1. Focal length

hi,
I have to find the focal length of $\displaystyle x^2-6x+8y-7=0$

I've never done it from this starting point but I rearranged it to get this

\displaystyle \begin{align*}x^2-6x+9&=-8x-16\\(x-3)^2&=-8(y-2)\\(x-3)^2&=4\times-2(y-2)\end{align*}

which reaffirms that the vertex is (3,2) and gives the focal length of a=-2

Is this the BEST way of doing it, especially considering that I had already used calculus to find the vertex?

2. Re: Focal length

Originally Posted by Melody2
hi,
I have to find the focal length of $\displaystyle x^2-6x+8y-7=0$

I've never done it from this starting point but I rearranged it to get this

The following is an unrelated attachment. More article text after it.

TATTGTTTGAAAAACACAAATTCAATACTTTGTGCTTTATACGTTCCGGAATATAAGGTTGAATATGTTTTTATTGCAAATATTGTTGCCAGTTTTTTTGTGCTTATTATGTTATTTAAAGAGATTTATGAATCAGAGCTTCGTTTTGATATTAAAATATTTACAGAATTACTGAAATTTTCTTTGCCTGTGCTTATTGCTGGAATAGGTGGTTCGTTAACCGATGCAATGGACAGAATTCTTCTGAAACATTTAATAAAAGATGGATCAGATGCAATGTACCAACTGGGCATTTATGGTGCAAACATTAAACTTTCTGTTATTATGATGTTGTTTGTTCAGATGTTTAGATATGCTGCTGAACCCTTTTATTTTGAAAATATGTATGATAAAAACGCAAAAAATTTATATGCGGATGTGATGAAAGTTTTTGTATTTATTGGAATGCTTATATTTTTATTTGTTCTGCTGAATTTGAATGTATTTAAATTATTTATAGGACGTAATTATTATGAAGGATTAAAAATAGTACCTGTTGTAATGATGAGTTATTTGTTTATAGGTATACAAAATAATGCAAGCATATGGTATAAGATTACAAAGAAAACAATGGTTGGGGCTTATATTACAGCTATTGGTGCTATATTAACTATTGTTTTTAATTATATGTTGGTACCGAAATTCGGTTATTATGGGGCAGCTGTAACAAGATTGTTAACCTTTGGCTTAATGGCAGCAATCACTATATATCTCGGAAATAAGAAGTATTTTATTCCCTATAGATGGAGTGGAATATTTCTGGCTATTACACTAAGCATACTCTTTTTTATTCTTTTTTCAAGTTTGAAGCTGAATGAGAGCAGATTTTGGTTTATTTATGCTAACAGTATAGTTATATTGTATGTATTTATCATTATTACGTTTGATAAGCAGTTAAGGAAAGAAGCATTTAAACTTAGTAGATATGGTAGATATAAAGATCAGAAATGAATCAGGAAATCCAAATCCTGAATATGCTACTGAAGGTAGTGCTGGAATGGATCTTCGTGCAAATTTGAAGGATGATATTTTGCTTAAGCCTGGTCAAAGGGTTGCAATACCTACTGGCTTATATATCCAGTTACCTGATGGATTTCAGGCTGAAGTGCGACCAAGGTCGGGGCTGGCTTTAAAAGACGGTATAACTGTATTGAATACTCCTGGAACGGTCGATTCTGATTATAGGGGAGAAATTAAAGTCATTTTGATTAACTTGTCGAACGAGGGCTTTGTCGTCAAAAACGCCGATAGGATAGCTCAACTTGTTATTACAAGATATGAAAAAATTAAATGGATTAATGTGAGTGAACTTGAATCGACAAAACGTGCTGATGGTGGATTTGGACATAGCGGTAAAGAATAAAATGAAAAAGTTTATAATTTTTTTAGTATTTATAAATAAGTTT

\displaystyle \begin{align*}x^2-6x+9&=-8x-16\\(x-3)^2&=-8(y-2)\\(x-3)^2&=4\times-2(y-2)\end{align*}

which reaffirms that the vertex is (3,2) and gives the focal length of a=-2

Is this the BEST way of doing it, especially considering that I had already used calculus to find the vertex?
There is a fast way. If you can get your equation into the form $\displaystyle y=a x^2 + b x + c$ then the focal length is $\displaystyle f=\frac{1}{4a}$

in this case you have to rearrange things a bit to obtain

$\displaystyle y=-\frac{1}{8}\left(x^2-6x-7\right)$ and thus read off $\displaystyle a$ as $\displaystyle -\frac{1}{8}$ so $\displaystyle f=-2$

3. Re: Focal length

nvm

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what is focal length in algebra 2

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